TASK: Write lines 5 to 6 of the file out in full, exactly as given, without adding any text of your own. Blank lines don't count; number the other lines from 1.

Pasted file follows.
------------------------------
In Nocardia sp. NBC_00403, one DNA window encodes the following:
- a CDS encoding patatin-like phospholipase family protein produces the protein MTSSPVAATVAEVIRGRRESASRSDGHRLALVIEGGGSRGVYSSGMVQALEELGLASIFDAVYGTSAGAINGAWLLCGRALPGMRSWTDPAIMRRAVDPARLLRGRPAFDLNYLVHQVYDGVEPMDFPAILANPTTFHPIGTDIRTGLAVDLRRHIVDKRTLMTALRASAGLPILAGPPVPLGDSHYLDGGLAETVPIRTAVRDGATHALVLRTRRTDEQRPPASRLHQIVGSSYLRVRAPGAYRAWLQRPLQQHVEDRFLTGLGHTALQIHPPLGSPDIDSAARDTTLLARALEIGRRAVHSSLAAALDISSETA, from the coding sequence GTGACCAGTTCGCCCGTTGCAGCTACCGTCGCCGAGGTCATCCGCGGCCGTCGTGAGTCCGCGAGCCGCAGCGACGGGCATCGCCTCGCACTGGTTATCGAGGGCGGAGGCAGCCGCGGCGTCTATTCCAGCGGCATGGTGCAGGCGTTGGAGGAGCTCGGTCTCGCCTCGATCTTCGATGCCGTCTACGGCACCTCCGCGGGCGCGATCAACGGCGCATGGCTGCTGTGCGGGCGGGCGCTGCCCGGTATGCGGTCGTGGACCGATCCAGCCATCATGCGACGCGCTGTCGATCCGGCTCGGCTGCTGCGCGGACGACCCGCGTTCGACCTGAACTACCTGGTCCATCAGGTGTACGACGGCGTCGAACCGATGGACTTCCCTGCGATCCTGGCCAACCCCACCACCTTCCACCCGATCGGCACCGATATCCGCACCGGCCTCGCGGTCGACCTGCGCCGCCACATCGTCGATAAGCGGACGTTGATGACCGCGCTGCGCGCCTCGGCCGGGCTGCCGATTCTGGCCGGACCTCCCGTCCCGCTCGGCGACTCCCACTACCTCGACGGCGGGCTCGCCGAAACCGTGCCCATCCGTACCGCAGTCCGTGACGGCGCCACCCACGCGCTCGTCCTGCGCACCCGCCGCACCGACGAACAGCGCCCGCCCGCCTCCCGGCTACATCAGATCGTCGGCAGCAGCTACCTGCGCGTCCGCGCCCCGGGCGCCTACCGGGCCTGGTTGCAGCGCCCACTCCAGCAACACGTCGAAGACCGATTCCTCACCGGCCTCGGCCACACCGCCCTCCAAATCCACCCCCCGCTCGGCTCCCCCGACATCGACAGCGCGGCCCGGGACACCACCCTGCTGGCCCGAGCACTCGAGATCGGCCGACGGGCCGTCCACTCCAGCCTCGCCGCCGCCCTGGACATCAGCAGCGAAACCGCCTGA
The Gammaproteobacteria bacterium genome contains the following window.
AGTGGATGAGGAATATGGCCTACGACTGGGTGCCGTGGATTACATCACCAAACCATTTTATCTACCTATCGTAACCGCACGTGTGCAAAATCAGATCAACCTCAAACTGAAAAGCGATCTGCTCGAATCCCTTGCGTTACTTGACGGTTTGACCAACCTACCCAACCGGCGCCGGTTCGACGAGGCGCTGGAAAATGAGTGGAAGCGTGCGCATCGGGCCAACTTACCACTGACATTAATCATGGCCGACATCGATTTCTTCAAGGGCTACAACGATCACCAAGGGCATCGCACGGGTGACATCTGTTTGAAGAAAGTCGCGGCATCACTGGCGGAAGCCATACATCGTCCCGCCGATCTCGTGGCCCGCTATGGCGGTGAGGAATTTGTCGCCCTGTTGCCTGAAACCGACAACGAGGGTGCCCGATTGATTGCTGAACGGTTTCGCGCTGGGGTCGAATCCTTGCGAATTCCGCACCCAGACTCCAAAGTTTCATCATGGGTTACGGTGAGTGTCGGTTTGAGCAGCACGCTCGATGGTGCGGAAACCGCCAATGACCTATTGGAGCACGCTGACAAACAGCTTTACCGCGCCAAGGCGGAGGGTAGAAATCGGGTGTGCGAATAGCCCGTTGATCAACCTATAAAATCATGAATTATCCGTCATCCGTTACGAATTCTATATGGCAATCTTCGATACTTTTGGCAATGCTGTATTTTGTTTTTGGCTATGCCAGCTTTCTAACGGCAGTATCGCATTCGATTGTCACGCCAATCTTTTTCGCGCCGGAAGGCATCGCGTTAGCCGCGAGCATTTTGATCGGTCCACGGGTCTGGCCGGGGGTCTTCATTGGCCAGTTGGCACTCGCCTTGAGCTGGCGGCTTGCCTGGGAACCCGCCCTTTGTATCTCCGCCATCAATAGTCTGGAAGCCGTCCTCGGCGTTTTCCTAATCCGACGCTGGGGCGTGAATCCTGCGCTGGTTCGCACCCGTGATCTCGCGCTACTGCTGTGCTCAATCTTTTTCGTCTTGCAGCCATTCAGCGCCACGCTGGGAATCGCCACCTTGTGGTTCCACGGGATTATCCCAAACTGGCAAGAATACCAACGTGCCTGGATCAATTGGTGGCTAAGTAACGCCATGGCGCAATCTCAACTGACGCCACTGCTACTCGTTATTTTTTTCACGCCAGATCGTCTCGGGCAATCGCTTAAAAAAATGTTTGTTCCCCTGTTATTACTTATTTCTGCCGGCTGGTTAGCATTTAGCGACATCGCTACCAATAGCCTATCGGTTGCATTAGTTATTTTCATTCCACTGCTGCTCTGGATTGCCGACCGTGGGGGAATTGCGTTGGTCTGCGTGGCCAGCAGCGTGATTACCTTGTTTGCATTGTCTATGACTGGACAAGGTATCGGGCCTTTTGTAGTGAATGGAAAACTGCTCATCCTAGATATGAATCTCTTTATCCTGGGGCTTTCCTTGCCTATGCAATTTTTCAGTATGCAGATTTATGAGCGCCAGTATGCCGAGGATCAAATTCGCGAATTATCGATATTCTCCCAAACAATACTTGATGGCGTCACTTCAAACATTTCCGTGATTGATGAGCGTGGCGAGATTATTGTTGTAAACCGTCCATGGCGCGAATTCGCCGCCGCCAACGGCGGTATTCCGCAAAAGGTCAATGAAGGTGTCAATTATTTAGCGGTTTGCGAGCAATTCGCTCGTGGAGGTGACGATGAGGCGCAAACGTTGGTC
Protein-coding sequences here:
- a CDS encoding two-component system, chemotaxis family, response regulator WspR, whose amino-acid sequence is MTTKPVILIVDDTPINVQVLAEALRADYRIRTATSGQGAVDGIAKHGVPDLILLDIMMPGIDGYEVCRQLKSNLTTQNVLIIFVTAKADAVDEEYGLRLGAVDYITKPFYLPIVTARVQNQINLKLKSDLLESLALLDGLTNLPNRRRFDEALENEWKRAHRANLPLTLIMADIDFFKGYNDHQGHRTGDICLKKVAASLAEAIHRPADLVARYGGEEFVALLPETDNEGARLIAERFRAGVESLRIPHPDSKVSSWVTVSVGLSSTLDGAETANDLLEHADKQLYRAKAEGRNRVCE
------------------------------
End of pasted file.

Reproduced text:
Protein-coding sequences here:
- a CDS encoding two-component system, chemotaxis family, response regulator WspR, whose amino-acid sequence is MTTKPVILIVDDTPINVQVLAEALRADYRIRTATSGQGAVDGIAKHGVPDLILLDIMMPGIDGYEVCRQLKSNLTTQNVLIIFVTAKADAVDEEYGLRLGAVDYITKPFYLPIVTARVQNQINLKLKSDLLESLALLDGLTNLPNRRRFDEALENEWKRAHRANLPLTLIMADIDFFKGYNDHQGHRTGDICLKKVAASLAEAIHRPADLVARYGGEEFVALLPETDNEGARLIAERFRAGVESLRIPHPDSKVSSWVTVSVGLSSTLDGAETANDLLEHADKQLYRAKAEGRNRVCE